The design of the Tudor Tudor Heritage Black Bay P01 is dominated by its bezel locking mechanism. While we’re used to ratcheting springs in our bezels today that click firmly and solidly into place, that was not the case 50+ years ago. So, brands experimented. Rather than get intricate, Tudor went with something simple and robust. And simple and robust is exactly what you want for something intended for hard use. In short, you press on the clasping portion (at the top of the dial) and it raises up. This allows you to rotate the bezel to where it needs to be, and then you flip the clasp back down. The one at the lower lugs is just there for looks, and is not functional in terms of locking the bezel.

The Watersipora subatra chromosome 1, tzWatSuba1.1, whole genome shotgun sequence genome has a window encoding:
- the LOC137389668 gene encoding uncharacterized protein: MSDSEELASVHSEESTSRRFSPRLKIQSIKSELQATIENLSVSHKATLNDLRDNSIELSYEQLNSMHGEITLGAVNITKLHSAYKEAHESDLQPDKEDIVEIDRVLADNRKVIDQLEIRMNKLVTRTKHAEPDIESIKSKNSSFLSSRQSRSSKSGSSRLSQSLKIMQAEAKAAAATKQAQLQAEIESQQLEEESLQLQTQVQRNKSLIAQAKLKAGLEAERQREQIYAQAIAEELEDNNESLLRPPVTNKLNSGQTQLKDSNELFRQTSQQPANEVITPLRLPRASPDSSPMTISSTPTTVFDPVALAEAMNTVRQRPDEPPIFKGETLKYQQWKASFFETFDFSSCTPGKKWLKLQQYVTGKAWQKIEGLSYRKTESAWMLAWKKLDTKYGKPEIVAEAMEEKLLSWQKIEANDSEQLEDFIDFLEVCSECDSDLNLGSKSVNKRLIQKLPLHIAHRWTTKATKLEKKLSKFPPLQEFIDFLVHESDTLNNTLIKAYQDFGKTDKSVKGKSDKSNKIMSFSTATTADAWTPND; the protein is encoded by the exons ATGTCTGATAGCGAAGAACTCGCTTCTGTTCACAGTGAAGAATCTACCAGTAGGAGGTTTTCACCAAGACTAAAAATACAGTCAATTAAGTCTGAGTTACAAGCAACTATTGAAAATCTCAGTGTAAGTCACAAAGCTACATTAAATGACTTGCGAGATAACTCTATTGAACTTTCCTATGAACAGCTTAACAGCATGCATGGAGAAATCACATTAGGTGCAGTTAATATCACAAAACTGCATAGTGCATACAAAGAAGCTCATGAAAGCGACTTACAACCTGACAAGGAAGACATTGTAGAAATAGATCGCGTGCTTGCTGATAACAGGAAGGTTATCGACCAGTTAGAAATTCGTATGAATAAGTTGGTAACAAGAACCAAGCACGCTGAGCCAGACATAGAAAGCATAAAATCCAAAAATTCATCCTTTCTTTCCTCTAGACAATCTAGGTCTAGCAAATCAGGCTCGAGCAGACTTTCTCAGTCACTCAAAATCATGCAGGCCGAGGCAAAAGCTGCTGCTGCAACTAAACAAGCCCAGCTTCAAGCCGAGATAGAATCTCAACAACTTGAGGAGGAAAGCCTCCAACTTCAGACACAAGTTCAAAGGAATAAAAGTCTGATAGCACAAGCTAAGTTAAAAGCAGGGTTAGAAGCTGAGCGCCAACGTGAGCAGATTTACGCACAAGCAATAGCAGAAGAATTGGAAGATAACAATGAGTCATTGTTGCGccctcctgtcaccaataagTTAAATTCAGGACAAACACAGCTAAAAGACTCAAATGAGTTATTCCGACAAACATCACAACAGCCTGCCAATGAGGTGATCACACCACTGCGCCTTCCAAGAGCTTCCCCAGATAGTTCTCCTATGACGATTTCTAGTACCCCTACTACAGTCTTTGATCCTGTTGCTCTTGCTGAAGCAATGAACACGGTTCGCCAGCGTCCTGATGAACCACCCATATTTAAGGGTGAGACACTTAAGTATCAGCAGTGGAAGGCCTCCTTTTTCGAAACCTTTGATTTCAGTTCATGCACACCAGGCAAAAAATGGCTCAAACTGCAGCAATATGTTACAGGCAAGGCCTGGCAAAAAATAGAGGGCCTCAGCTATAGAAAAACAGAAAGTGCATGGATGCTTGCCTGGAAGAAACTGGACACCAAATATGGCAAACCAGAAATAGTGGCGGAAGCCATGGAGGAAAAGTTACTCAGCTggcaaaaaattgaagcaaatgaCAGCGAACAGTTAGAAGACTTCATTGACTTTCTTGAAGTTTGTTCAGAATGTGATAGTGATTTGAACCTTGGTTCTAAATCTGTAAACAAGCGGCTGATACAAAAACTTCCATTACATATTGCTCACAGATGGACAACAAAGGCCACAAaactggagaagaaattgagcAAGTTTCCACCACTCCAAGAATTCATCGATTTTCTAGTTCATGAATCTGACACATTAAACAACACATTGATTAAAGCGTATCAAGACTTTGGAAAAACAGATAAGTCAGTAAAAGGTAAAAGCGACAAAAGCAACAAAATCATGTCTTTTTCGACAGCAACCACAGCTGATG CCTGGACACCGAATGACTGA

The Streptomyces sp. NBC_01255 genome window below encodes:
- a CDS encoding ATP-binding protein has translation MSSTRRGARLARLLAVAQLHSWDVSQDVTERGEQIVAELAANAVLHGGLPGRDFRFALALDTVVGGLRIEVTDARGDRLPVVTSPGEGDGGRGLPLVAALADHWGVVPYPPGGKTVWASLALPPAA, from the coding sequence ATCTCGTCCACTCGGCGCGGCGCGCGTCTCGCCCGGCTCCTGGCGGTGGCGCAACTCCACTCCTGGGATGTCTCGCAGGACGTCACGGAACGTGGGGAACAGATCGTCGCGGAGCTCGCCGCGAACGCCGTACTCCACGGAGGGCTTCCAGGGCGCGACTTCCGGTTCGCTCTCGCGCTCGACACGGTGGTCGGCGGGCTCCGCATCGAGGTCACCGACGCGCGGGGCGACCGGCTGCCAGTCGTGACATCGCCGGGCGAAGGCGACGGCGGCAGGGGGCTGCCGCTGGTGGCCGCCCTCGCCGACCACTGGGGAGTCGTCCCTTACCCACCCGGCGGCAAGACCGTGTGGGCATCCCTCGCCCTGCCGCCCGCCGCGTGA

It’s a simple solution, and one that in turn dictates the form of the watch. It gives that weird sort of extended look between the lugs, and when viewed in profile, shows them arching up to the bezel. All in all, it is very definitely a look that we’re used to today, and can seem a bit elongated when viewed from on top.
The other design detail that may feel odd for a Tudor design is its crown position, specifically that it has been moved to four o’clock. This is ostensibly done for wrist comfort, and to keep the crown a bit more out of harm’s way. However, it also still has the crown guards, which may feel a bit redundant to the wearer. Then again, if the design was originally intended for hard military use, the more protection, likely the better.